A comparison between the two porous absorbers, bioboard and glass-wool, shows three regions where the sound absorption properties of the materials differ slightly. At frequencies below 700 Hz and above 1200 Hz, glass-wool dissipates sound energy more efficiently. In contrast, in the frequency range extending from 700 to 1200 Hz, bioboard outperforms the glass-wool panel. This behaviour is also seen in the impedance tube measurements (Figure 9). At this frequency range, the bioboard shows a peak which most probably is related to the destructive interference occurring at the surface of the material between the direct and the reflected sound waves coming from the rigid backing behind the sample. This resonance is typical for granular materials where the visco-thermal losses taking place within the material are not sufficient to completely attenuate the sound wave being reflected from the rigid backing behind the sample [31,32]. However, in this case, a bioboard can be considered as a fibrous-granular porous material that, as seen in Figure 7 and Figure 8, significantly improves the typical sound absorption properties given by granular materials. This is attributed to the increasing viscous-thermal losses introduced by the fibrous aggregates. In the future development of bioboard-like materials, the sound absorption properties could be optimized by adjusting the thickness and the size of the pores, so that viscous-thermal losses combined with the resonance effect would provide the maximum absorption.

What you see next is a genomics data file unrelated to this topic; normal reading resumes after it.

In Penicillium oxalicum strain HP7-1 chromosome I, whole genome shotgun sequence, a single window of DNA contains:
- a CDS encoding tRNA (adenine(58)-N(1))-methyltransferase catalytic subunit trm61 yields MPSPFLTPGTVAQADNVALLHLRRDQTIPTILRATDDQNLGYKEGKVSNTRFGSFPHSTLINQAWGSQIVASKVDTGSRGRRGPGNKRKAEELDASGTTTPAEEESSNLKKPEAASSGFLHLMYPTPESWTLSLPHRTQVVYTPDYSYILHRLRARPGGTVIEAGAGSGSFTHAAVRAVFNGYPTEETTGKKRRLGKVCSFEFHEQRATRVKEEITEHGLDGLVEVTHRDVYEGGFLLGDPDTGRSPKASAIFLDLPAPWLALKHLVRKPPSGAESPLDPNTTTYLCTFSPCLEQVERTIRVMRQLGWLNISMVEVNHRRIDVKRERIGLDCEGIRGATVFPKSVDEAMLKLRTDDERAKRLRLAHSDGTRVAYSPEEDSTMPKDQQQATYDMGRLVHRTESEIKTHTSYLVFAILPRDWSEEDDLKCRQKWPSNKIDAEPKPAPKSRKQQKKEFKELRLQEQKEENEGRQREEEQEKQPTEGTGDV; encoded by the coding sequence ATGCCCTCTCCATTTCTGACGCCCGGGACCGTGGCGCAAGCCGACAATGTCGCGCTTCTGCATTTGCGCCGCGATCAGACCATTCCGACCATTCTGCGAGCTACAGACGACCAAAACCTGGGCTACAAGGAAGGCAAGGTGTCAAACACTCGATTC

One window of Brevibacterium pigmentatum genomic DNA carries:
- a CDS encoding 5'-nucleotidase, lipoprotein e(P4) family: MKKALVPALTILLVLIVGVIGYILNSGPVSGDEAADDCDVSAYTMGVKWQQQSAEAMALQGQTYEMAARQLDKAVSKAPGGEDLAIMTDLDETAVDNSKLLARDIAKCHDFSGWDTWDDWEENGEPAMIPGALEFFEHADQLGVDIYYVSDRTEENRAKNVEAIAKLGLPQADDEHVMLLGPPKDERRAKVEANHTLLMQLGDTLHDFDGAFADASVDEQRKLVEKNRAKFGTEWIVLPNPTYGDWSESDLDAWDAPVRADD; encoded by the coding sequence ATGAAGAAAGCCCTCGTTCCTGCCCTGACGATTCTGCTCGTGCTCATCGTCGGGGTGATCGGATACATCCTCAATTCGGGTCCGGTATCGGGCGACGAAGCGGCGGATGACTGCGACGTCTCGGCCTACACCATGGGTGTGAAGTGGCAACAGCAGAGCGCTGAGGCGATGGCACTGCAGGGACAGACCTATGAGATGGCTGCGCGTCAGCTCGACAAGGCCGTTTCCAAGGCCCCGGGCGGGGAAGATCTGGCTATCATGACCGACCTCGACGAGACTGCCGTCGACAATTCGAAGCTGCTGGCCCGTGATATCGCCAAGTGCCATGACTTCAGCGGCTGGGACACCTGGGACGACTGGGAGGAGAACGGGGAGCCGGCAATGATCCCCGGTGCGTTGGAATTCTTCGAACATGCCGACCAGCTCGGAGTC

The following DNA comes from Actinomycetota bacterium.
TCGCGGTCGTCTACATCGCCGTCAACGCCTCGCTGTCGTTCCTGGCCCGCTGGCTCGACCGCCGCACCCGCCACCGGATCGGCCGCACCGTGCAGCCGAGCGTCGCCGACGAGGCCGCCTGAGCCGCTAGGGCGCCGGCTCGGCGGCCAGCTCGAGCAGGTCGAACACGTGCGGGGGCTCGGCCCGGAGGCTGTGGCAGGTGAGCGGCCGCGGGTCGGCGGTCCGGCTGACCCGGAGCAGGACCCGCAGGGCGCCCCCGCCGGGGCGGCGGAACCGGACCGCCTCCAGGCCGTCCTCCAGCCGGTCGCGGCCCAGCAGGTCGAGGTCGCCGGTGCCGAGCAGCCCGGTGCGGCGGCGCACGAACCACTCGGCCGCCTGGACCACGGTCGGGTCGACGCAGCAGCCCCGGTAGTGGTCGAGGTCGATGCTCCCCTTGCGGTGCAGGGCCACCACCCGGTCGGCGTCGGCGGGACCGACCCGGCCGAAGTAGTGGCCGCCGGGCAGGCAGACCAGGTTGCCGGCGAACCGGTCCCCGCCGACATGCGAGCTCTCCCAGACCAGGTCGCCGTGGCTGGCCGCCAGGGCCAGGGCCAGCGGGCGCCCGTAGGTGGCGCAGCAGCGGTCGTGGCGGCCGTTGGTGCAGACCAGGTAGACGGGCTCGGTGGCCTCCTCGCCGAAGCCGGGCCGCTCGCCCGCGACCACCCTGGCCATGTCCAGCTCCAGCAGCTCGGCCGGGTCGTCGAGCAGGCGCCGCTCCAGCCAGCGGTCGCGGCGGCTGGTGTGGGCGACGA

5. Conclusions

For room acoustics modeling and for material development purposes, angle-dependent absorption coefficients are needed. In this paper, we demonstrated one way to measure such coefficients for often-used absorption materials and one novel biobased material. The results revealed that angle-dependent absorption measurements fit well between the normal incidence angle (impedance tube) and diffuse field (reverberation room) results. When the incoming sound angle approaches the normal incidence, the absorption curves resemble the impedance tube results and the grazing angle results converge to diffuse field results. The understanding of angular sound dissipation of absorption materials help in the development of novel materials and help to design them more accurately.

Author Contributions

Conceptualization, J.C. and T.H.; Measurements and analysis, J.C.; Writing—original draft preparation, J.C.; Writing—review and editing, J.C., T.H. and T.L.; Visualization, J.C. and T.L.; Supervision, T.H. and T.L. All authors have read and agreed to the published version of the manuscript.

Funding

This research was partially funded by Business Finland research grant (2218/31/2018).

Acknowledgments